This is one of the Island’s most important events in terms of its cultural and religious landscape. The festival celebrates the birth of Ganesha, the Hindu god of prosperity and wisdom, also considered the Lord of Beginnings. Near the beaches and water bodies, you’ll notice devotees carrying small idols of the elephant-headed Lord Ganesha to them that day. They decorate the idols with red paste and yellow and red flowers. They immerse them in the water, which is called Ganesh Visarjan, and chant Ganapati Bappa Morya. Ganesha slowly disappears while they pay their respects, taking their worries with him and leaving blessings behind.

Ganesh Chaturthi Date

The festival date changes according to the Hindu calendar. This year it falls on Wednesday, 31 August 2022. Ganesh Chaturthi is a public holiday, which means a day off for most people, and shops may close.

This colourful, vibrant holiday celebration is not to be missed. Preparations for the festival begin long in advance. Devotees conduct morning prayers and make offerings of coconut and other sweet treats to the deity ten days before the actual event. Mauritius is one of those rare countries outside Southeast Asia where an overwhelming majority of people practise Hinduism. It is easy to estimate the popularity of this festival in Mauritius from the fact that Ganesh Chaturthi is declared a national holiday in Mauritius.

For many business communities in India, Ganesh Chaturthi is the start of their new financial year. The tradition of celebrating Ganesh Chaturthi in Mauritius dates back to the last century. Unlike Europe and North America, Ganesh Chaturthi celebrations in Mauritius follow a pattern that is quite like the one observed in India. People clean their houses thoroughly and decorate them with flowers. The lord is welcomed in the house on the first day and is placed on a pedestal decorated with flowers and sandalwood.

The Indian High Commission in Mauritius

Ganesha is believed to be a big foodie, and everyday devotees offer him modak, a sweet dish made with rice flour, jaggery and coconut stuffing. In the evening, aarti is held, and people sing songs praising the lord. On the final day, families carry their idols to the sea beach and immerse them in the water, bidding a final goodbye. Besides individual celebrations, Ganesh Chaturthi in Mauritius is also celebrated in different Hindu temples of the country. The festivities at the temples are much grander, considering that many people assemble in one place to participate in the pujas.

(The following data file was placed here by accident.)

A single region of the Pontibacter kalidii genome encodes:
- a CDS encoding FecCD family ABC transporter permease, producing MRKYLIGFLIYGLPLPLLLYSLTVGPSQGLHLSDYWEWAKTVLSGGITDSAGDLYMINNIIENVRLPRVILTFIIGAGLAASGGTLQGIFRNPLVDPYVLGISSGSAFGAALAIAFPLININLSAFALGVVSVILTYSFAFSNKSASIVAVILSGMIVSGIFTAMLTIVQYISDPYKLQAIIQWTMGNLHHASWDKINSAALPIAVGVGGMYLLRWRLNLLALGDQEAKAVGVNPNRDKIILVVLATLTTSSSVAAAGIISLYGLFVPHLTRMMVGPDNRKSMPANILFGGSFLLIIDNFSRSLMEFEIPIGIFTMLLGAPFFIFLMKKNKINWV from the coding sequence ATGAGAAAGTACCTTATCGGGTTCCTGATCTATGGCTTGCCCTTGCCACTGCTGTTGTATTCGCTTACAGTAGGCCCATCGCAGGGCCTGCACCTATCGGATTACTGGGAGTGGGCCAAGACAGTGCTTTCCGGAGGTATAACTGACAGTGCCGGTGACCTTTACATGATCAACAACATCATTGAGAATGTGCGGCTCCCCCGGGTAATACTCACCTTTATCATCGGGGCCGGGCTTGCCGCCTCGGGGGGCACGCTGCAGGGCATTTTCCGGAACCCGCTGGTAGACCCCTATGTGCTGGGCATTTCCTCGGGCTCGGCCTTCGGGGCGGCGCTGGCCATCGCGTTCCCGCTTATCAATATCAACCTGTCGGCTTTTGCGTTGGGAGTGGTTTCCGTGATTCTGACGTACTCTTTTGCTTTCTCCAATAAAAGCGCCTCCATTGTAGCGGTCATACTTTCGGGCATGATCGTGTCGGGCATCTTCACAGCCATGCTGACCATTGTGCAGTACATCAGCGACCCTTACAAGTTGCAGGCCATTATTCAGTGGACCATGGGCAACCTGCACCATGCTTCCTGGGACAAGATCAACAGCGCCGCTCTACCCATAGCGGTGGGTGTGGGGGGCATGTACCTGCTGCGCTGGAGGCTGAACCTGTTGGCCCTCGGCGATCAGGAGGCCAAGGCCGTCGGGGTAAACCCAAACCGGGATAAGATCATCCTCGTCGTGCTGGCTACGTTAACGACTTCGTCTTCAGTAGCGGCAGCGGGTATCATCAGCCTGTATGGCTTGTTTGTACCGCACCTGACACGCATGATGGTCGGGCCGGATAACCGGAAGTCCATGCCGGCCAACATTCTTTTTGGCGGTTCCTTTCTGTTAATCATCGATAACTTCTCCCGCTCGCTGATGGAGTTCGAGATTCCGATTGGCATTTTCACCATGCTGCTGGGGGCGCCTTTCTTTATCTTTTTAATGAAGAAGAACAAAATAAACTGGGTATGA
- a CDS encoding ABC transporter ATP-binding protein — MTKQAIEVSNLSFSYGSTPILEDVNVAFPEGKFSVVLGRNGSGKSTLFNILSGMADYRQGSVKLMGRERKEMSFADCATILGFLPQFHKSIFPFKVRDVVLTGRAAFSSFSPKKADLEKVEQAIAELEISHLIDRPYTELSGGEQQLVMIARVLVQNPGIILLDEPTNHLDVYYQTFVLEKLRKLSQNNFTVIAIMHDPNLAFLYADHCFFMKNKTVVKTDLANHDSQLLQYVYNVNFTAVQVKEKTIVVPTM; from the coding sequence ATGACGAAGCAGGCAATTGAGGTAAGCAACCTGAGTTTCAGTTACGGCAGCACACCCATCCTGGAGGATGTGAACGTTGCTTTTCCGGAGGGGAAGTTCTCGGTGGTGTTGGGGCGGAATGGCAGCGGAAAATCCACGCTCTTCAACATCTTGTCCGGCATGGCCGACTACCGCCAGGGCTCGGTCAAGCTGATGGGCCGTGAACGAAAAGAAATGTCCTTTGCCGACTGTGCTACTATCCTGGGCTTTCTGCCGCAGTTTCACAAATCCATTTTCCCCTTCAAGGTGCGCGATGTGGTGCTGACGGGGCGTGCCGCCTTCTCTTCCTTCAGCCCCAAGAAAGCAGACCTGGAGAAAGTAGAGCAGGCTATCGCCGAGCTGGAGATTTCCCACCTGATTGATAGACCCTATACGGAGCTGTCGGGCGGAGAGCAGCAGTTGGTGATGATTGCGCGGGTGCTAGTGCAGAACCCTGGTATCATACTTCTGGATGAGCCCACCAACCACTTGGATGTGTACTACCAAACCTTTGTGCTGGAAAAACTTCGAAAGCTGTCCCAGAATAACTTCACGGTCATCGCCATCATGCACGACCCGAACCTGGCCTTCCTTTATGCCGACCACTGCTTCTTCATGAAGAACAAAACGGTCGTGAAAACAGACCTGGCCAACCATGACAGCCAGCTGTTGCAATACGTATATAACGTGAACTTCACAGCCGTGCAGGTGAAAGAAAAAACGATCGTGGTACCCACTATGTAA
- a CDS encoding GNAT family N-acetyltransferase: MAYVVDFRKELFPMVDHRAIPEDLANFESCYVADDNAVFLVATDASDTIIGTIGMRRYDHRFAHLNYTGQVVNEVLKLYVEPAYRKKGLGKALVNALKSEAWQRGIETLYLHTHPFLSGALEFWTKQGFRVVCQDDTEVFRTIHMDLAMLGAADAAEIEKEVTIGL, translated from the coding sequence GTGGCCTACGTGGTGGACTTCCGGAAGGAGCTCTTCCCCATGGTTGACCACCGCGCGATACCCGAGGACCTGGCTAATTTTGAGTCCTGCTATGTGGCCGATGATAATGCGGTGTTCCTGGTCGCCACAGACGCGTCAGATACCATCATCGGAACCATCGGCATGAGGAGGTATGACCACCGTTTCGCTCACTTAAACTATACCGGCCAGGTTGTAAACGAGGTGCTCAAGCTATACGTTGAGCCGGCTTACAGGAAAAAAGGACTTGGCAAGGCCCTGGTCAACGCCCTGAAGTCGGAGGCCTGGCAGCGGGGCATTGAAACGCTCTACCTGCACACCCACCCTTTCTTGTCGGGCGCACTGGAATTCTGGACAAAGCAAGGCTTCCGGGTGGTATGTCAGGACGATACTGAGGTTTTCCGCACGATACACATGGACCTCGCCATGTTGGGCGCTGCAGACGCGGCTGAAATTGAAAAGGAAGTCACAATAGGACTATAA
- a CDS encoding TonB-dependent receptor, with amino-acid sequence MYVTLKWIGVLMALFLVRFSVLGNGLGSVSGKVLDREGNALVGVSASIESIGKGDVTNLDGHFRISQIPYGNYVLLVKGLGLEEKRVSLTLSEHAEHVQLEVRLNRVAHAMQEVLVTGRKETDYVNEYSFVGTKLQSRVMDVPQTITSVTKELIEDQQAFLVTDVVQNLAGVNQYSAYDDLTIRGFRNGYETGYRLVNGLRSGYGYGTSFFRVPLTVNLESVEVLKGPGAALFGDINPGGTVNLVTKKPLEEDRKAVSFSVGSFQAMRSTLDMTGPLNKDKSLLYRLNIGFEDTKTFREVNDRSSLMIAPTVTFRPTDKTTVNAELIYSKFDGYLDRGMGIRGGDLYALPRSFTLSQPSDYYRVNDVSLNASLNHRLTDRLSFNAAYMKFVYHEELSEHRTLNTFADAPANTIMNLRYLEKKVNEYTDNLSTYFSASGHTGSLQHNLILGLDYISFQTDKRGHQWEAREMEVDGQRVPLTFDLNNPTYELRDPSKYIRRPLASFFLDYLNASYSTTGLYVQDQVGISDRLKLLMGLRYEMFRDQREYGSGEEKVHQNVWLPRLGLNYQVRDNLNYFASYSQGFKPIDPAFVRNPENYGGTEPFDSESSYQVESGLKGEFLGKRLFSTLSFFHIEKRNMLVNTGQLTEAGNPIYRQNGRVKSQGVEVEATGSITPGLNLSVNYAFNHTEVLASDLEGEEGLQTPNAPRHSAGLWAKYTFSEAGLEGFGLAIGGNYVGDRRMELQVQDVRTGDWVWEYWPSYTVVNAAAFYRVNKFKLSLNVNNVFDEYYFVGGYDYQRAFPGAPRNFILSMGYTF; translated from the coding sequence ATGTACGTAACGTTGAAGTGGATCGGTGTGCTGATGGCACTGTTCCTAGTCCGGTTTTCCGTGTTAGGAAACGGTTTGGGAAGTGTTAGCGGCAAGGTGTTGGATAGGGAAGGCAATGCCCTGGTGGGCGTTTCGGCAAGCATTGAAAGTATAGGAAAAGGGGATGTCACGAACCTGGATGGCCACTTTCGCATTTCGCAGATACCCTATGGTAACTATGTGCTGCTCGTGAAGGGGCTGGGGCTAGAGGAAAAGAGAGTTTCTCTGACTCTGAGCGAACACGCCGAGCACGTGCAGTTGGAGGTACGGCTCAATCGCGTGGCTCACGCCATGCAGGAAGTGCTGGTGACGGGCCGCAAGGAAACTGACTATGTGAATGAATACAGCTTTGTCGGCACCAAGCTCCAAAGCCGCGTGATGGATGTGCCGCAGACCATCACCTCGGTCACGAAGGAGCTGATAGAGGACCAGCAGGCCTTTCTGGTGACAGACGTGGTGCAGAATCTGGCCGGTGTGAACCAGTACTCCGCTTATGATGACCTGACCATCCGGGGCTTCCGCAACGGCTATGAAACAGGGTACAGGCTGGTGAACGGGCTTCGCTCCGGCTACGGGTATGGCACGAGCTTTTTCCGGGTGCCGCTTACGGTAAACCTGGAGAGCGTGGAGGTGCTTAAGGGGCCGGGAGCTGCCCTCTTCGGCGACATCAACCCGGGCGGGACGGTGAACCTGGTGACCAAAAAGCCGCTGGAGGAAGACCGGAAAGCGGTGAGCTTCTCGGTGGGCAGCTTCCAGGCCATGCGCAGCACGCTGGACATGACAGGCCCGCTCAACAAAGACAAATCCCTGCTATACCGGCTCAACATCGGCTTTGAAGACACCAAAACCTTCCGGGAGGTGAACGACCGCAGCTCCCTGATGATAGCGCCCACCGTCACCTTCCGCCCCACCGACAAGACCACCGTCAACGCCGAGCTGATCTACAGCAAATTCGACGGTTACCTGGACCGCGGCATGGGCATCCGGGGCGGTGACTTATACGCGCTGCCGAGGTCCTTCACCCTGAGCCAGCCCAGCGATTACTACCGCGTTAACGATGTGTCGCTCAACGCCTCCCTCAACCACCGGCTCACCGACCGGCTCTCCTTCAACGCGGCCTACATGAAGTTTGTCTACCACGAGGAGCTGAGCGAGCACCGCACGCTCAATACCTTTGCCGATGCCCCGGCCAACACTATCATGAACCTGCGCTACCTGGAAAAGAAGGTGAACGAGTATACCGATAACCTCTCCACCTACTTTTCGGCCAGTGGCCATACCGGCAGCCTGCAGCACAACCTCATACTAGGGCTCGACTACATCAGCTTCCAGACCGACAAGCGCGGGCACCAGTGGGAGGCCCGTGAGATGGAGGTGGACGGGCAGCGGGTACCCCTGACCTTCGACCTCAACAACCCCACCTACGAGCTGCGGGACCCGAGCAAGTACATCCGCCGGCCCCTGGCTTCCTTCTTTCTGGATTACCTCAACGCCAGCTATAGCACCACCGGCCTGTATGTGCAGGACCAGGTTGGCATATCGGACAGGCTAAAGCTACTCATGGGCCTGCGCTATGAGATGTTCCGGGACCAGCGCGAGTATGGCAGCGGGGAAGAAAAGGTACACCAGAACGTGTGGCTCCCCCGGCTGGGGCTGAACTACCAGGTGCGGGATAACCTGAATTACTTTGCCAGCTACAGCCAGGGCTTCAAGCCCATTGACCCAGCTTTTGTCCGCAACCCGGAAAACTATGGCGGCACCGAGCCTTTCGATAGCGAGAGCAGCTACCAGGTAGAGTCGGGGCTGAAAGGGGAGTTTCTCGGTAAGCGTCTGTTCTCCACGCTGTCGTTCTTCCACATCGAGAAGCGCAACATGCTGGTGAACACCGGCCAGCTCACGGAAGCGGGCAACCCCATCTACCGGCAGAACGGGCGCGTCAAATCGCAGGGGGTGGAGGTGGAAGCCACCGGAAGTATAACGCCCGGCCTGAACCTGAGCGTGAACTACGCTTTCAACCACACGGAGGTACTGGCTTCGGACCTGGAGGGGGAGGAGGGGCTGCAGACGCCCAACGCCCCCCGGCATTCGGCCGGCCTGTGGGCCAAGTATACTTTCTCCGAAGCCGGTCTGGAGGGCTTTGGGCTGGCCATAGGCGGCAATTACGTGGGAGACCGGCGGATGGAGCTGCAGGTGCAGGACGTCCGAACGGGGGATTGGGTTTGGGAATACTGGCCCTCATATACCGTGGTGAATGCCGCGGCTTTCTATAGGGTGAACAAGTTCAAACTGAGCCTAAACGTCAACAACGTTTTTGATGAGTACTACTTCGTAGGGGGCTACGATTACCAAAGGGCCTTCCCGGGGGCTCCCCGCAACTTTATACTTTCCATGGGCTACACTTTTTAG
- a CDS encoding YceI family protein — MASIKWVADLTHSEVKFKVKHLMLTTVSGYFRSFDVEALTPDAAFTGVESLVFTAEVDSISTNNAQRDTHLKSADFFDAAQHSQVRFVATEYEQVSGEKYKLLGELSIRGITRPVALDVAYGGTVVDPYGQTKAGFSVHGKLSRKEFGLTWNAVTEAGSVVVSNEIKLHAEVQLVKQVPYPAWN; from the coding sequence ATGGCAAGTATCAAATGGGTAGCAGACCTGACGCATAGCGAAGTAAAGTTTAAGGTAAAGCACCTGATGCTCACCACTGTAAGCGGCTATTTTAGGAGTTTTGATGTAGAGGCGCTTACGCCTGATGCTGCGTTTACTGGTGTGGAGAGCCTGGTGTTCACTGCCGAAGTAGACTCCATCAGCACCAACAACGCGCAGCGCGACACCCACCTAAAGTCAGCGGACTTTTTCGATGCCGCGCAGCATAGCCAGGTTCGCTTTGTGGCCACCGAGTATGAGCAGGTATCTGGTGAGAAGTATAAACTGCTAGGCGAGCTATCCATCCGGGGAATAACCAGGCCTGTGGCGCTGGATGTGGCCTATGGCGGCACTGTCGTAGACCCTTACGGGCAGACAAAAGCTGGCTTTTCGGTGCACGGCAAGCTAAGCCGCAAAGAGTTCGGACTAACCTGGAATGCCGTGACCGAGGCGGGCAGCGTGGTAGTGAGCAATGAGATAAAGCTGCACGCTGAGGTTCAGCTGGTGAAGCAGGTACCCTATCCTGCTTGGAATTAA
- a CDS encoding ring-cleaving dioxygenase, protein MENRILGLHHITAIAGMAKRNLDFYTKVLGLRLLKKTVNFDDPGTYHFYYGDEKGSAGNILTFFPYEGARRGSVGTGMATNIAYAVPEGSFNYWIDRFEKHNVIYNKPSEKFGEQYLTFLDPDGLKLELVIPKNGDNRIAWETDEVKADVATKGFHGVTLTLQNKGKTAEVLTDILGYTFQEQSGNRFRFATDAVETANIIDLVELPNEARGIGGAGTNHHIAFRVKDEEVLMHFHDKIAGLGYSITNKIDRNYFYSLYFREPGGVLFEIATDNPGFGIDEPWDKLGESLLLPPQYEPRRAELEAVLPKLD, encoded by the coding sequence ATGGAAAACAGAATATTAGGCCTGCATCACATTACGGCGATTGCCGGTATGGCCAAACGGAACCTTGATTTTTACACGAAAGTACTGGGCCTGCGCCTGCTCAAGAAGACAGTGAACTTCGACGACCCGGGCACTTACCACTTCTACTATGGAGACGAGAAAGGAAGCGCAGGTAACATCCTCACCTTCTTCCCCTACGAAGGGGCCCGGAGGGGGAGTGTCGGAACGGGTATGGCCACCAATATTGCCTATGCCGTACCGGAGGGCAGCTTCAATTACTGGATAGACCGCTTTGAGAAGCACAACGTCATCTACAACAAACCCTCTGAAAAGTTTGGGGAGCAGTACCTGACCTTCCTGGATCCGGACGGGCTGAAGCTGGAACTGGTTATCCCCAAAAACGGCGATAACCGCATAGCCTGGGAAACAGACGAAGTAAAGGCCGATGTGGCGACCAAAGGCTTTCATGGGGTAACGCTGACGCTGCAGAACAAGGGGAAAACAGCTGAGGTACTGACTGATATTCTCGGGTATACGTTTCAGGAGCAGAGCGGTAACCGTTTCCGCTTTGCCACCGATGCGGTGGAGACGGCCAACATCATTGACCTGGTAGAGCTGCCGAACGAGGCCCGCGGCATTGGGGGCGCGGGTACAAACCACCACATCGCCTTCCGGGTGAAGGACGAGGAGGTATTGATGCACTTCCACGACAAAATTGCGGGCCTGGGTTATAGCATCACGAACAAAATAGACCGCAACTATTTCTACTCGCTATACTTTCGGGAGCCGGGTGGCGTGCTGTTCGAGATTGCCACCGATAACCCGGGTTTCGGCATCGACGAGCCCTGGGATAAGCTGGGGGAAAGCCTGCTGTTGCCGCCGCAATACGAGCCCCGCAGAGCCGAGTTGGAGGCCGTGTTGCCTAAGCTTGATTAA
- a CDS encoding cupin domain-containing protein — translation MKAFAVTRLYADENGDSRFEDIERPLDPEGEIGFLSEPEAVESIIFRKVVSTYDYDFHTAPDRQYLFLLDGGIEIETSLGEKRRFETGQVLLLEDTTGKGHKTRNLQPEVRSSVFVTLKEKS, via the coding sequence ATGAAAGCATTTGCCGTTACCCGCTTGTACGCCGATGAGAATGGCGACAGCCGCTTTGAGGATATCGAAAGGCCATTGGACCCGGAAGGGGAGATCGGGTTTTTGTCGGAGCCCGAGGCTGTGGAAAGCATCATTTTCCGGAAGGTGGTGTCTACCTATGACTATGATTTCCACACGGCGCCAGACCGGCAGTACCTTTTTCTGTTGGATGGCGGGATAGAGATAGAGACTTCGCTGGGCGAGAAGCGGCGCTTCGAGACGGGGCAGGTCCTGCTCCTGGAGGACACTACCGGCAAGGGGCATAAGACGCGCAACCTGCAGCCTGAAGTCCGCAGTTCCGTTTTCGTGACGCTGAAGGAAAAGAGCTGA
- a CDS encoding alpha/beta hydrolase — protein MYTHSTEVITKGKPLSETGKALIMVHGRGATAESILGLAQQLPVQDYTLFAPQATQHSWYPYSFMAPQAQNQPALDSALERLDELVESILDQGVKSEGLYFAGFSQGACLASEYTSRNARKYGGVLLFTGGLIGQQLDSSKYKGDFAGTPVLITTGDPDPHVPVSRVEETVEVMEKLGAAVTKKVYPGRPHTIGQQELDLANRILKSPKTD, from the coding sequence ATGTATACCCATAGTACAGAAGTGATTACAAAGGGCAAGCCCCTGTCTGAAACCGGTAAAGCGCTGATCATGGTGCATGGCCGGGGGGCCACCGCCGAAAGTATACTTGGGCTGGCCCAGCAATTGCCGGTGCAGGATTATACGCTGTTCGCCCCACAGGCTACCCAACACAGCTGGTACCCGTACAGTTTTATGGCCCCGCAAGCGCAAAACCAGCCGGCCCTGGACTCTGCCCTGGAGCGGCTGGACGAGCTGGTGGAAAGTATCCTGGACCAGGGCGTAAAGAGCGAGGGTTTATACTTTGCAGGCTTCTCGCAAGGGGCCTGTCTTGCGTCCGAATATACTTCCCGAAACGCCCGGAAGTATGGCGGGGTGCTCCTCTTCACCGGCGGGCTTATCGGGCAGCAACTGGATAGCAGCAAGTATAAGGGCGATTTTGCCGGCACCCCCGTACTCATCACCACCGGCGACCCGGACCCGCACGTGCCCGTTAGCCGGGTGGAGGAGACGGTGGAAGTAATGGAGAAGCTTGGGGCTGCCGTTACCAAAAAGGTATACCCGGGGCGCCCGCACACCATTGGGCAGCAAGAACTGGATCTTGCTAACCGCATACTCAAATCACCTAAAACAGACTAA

The Indian High Commission in Mauritius arranges special shows, performances, and events to celebrate this festival. The festival celebrates Ganesha as the God of new beginnings, the remover of Obstacles, and the God of wisdom and intelligence. Ganesh Chaturthi is one of the most celebrated festivals of the Hindu religion, which holds very much importance in the life of Hindus. People enjoy this festival a lot. He is considered the symbol of prosperity and wisdom. It is celebrated to offer love and devotion to Lord Ganesha.

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Registered in February 2015, YUVA started as a group of enthusiastic individuals, and today it has mobilised thousands of young people with a simple aim of creating a better future for children and youth of Mauritius. At the heart of YUVA’s duty lies the conviction that the collective destinies of the human race are bound together.